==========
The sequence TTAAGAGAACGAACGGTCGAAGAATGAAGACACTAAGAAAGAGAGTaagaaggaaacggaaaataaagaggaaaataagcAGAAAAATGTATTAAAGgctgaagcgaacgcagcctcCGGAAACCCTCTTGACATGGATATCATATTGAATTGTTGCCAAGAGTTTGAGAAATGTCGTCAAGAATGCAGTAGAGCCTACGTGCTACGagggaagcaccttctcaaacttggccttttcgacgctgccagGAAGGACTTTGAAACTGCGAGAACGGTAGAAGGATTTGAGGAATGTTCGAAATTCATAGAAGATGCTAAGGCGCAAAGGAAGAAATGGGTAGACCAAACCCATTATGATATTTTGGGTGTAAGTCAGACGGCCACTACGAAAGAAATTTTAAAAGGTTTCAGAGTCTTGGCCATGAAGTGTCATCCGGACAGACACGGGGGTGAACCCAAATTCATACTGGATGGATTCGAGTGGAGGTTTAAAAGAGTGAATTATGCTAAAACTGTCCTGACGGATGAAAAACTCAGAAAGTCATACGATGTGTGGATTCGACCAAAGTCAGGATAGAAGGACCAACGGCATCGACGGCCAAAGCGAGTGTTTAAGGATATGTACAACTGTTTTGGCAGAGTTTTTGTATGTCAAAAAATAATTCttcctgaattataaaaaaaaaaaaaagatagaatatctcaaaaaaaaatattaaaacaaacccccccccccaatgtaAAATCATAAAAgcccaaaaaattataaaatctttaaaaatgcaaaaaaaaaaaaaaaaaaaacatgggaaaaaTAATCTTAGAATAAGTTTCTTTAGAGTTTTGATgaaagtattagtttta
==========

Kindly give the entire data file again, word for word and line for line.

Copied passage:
The sequence TTAAGAGAACGAACGGTCGAAGAATGAAGACACTAAGAAAGAGAGTaagaaggaaacggaaaataaagaggaaaataagcAGAAAAATGTATTAAAGgctgaagcgaacgcagcctcCGGAAACCCTCTTGACATGGATATCATATTGAATTGTTGCCAAGAGTTTGAGAAATGTCGTCAAGAATGCAGTAGAGCCTACGTGCTACGagggaagcaccttctcaaacttggccttttcgacgctgccagGAAGGACTTTGAAACTGCGAGAACGGTAGAAGGATTTGAGGAATGTTCGAAATTCATAGAAGATGCTAAGGCGCAAAGGAAGAAATGGGTAGACCAAACCCATTATGATATTTTGGGTGTAAGTCAGACGGCCACTACGAAAGAAATTTTAAAAGGTTTCAGAGTCTTGGCCATGAAGTGTCATCCGGACAGACACGGGGGTGAACCCAAATTCATACTGGATGGATTCGAGTGGAGGTTTAAAAGAGTGAATTATGCTAAAACTGTCCTGACGGATGAAAAACTCAGAAAGTCATACGATGTGTGGATTCGACCAAAGTCAGGATAGAAGGACCAACGGCATCGACGGCCAAAGCGAGTGTTTAAGGATATGTACAACTGTTTTGGCAGAGTTTTTGTATGTCAAAAAATAATTCttcctgaattataaaaaaaaaaaaaagatagaatatctcaaaaaaaaatattaaaacaaacccccccccccaatgtaAAATCATAAAAgcccaaaaaattataaaatctttaaaaatgcaaaaaaaaaaaaaaaaaaaacatgggaaaaaTAATCTTAGAATAAGTTTCTTTAGAGTTTTGATgaaagtattagtttta